Toxic work culture: Expert tips on dealing with a bad boss
When your life is a bad remake of The Devil Wears Prada
Like your first bite of karela, dealing with a bad boss can leave a bad taste in the mouth. The one who yelled at you for a misspelling in the middle of a meeting. Who gave you assignments at 10 PM with a deadline of 8 the following morning. Any working adult can tell you — Bullies don’t always get left behind in school corridors, some find their way into the corner office.
An increasing number of patients name workplace stress as their main complaint, according to Urvashi Bhatia, psychologist and mental health counsellor. “There’s a mentality that people are replaceable. That impacts the thinking of both the employer and employee,” she says.
But is there a way to hold on to the job you love while effectively dealing with a bad boss you’ve grown to despise? Bhatia steps in with a mental checklist.
→ Know what you’re getting into – If you’re joining a new office, Bhatia suggests finding out as much as you can about the work culture beforehand (this can be a tricky task). Clearly ask about work timings, days off, interactions and official communication after hours. Then ask yourself: is this a place you’re willing to work in?
→ Mark the line they cannot cross early on – Define the relationship and set your boundaries to keep things professional. “Of course, you’ll want to have a good relationship with your boss and peers, but you need to maintain a distinction between professional and personal life,” she advises.
A good response to being given direction on a project/assignment after-hours: ‘Noted, will get to it first thing once I’m at the office’. This allows you to politely acknowledge their communication but also keep work at the workplace.
→ Keep a cool head– Confrontations never end well when there’s a difference in the workplace hierarchy. “There are some odd people that love confrontations. Getting emotional reactions from people become cheap thrills, especially when you know you have power over them. Try your best to detach yourself from the situation. Screaming matches won’t help you, other than maybe improving chances of getting fired. The boss will always win.”
A good technique to detach yourself from a tense situation, Bhatia suggests, is to mentally block out hurtful words. “You can zone out a little bit. We’ve all done this at some point unintentionally. Here, do it actively. Shift your attention to something else – recite a song in your head, count from 50 to 1.” Another is the 4-7-10 breathing technique as a stress reliever. Do a mental count to 4 breathing in through your nose. From 4 to 7 hold your breath. The 7-10 count is your time to exhale.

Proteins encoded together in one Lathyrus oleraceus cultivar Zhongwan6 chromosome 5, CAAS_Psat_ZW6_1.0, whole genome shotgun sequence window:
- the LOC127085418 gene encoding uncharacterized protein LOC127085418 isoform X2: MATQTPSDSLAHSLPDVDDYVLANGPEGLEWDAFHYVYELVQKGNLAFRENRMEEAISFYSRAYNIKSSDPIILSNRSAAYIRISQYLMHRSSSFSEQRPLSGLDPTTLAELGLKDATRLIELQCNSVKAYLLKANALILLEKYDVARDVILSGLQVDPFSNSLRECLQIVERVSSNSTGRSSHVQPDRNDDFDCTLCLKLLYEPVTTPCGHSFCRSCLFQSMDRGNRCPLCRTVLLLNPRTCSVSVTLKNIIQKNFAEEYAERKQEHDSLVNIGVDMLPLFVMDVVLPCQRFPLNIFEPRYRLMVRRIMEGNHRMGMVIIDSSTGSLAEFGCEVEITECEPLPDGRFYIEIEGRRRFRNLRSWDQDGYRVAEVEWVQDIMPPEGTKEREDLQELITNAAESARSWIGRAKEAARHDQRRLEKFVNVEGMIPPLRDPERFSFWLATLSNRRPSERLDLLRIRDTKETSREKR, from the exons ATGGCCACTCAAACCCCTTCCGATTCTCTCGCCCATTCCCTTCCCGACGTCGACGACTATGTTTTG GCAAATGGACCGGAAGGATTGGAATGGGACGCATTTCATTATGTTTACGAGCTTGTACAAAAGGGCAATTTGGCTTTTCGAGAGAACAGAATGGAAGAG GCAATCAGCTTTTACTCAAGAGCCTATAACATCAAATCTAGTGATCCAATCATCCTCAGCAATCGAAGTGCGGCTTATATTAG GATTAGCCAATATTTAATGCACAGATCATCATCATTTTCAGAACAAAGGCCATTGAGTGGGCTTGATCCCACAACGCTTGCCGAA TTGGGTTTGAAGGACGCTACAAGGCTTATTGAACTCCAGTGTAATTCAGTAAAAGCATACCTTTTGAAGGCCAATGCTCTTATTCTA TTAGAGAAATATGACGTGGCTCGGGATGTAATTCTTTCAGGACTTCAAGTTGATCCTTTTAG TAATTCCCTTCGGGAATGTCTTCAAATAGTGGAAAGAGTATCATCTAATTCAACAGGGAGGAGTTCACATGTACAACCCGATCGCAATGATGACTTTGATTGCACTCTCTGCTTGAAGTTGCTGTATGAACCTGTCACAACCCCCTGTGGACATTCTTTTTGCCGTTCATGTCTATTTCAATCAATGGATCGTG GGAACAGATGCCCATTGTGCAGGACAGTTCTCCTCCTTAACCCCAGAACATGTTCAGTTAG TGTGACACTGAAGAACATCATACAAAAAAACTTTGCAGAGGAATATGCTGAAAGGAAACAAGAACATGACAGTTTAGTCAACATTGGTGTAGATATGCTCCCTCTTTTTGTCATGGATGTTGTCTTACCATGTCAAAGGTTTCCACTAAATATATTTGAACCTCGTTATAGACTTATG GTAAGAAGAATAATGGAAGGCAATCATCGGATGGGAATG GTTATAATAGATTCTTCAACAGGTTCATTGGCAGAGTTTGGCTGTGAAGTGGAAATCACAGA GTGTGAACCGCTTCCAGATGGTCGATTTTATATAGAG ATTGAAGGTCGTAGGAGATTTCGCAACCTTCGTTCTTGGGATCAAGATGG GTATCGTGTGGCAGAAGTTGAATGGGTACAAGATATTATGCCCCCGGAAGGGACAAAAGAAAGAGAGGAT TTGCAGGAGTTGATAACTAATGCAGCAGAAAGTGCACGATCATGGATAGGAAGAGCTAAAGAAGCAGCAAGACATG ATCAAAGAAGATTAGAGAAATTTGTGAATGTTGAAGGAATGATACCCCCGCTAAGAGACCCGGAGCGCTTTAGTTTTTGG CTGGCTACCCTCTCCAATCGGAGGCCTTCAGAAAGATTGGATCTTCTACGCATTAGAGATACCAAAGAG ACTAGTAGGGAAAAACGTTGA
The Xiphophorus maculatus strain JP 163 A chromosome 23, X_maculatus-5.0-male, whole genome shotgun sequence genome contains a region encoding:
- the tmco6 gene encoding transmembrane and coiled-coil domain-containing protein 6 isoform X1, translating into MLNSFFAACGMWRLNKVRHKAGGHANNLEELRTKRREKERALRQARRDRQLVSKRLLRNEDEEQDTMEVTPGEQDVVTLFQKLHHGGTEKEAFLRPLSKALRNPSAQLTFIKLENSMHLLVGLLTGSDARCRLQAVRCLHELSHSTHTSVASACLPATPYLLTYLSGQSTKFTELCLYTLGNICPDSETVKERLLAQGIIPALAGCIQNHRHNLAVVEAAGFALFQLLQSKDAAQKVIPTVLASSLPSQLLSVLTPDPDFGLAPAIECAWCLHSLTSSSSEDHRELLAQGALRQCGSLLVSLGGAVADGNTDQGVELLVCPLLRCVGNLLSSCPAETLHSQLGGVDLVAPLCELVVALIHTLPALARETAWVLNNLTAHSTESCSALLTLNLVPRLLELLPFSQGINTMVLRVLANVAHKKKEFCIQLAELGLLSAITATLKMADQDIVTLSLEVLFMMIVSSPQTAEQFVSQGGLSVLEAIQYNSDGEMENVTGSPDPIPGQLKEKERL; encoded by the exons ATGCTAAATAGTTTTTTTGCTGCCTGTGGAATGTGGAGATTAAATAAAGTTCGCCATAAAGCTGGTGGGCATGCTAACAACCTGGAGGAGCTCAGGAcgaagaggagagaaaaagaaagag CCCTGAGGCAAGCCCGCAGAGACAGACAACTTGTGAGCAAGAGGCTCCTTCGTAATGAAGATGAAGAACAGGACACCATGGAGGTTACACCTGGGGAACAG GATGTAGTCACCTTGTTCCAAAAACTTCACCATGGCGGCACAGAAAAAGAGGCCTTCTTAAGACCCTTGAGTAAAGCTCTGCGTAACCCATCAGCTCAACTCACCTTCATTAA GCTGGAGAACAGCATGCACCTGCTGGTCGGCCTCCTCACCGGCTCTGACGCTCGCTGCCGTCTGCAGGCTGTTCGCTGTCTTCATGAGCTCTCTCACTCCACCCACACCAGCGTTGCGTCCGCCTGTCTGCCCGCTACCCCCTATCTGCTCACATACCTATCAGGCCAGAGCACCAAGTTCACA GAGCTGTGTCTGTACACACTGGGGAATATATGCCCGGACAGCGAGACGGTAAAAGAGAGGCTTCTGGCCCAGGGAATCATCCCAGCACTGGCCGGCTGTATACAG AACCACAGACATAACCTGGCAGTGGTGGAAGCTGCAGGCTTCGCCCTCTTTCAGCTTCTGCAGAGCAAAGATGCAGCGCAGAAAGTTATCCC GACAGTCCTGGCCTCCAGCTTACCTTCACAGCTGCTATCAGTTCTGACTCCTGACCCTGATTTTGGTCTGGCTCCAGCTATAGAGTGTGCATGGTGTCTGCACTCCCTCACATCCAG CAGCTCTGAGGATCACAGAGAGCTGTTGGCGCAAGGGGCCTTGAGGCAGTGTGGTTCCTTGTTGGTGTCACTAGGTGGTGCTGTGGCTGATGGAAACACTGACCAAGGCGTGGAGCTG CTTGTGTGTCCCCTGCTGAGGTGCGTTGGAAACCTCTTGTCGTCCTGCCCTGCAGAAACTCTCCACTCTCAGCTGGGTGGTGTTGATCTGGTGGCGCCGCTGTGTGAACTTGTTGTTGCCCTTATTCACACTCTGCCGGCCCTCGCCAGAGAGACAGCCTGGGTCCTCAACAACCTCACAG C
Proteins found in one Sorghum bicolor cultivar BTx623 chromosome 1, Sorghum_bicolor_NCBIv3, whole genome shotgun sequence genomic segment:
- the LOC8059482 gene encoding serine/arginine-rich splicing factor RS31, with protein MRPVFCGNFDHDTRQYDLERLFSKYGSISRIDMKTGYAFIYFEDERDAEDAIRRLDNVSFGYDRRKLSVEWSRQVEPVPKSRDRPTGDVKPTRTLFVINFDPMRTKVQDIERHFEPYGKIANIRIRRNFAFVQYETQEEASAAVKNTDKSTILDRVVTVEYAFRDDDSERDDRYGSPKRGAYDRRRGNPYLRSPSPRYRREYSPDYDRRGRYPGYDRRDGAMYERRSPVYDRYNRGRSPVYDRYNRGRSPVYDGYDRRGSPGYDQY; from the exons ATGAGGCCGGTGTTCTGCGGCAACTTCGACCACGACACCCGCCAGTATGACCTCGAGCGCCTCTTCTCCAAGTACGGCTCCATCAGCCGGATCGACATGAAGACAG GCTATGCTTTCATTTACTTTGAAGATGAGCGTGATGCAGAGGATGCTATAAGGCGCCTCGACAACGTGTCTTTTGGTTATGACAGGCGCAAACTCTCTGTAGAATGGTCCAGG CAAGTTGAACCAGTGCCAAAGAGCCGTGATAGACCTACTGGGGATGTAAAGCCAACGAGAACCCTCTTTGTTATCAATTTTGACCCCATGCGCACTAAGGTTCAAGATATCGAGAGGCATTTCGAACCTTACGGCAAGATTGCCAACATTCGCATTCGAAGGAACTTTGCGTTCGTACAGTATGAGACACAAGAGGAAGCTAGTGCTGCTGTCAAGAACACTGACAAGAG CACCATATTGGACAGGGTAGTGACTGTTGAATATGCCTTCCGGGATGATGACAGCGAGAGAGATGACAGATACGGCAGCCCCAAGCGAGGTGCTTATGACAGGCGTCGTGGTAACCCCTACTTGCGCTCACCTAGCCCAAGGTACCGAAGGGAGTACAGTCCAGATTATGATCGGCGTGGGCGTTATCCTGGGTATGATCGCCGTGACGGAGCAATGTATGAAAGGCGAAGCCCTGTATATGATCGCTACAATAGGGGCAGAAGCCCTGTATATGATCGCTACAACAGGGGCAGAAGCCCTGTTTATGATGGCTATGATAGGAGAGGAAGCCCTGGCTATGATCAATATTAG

Approaching the boss with problems can be challenging. “They might see it as a personal attack.” Bhatia says come prepared with possible solutions for what you’re pointing out. If Option B is what you personally think is the right path, give them slightly more unachievable Option A and C as well. This is a way to show off your problem-solving skills too.
Restructuring your sentences can keep the peace with someone you already know is narcissistic. Replace “I think” and “We should” with “You mentioned you wanted to achieve XYZ, do you think we should”. Position it as a question where their inputs are valuable, so that you don’t trigger their insecurity.
→ Try and connect with them on their goals –”Finding common ground is good. If this person sees you as someone trying to help them achieve what they want, they’ll be more open to what you have to say,” says Bhatia. Helping your boss reach these milestones can create a stronger professional relationship. You end up positioning yourself as indispensable to the company.
It’s going to take a bit of sleuthing to find out what exactly these are. “Sometimes people are open to discussing it if you just ask. Position it as you, the employee, wanting to make their job easier by knowing what they want,” says Bhatia. You can then use this information to frame your suggestions to them, connect with them in a way that they still feel will serve their ultimate purpose or priority.
→ Keep an exit plan in place – Keep your resume up-to-date, your Linkedin profile active and professional network strong even after you start a new job. Work on developing new skills, try working and collaborating with different departments. Bhatia says this exercise becomes a safety net. As committed as you may be to a company that you really admire, your loyalty should also be to yourself, your growth and future.
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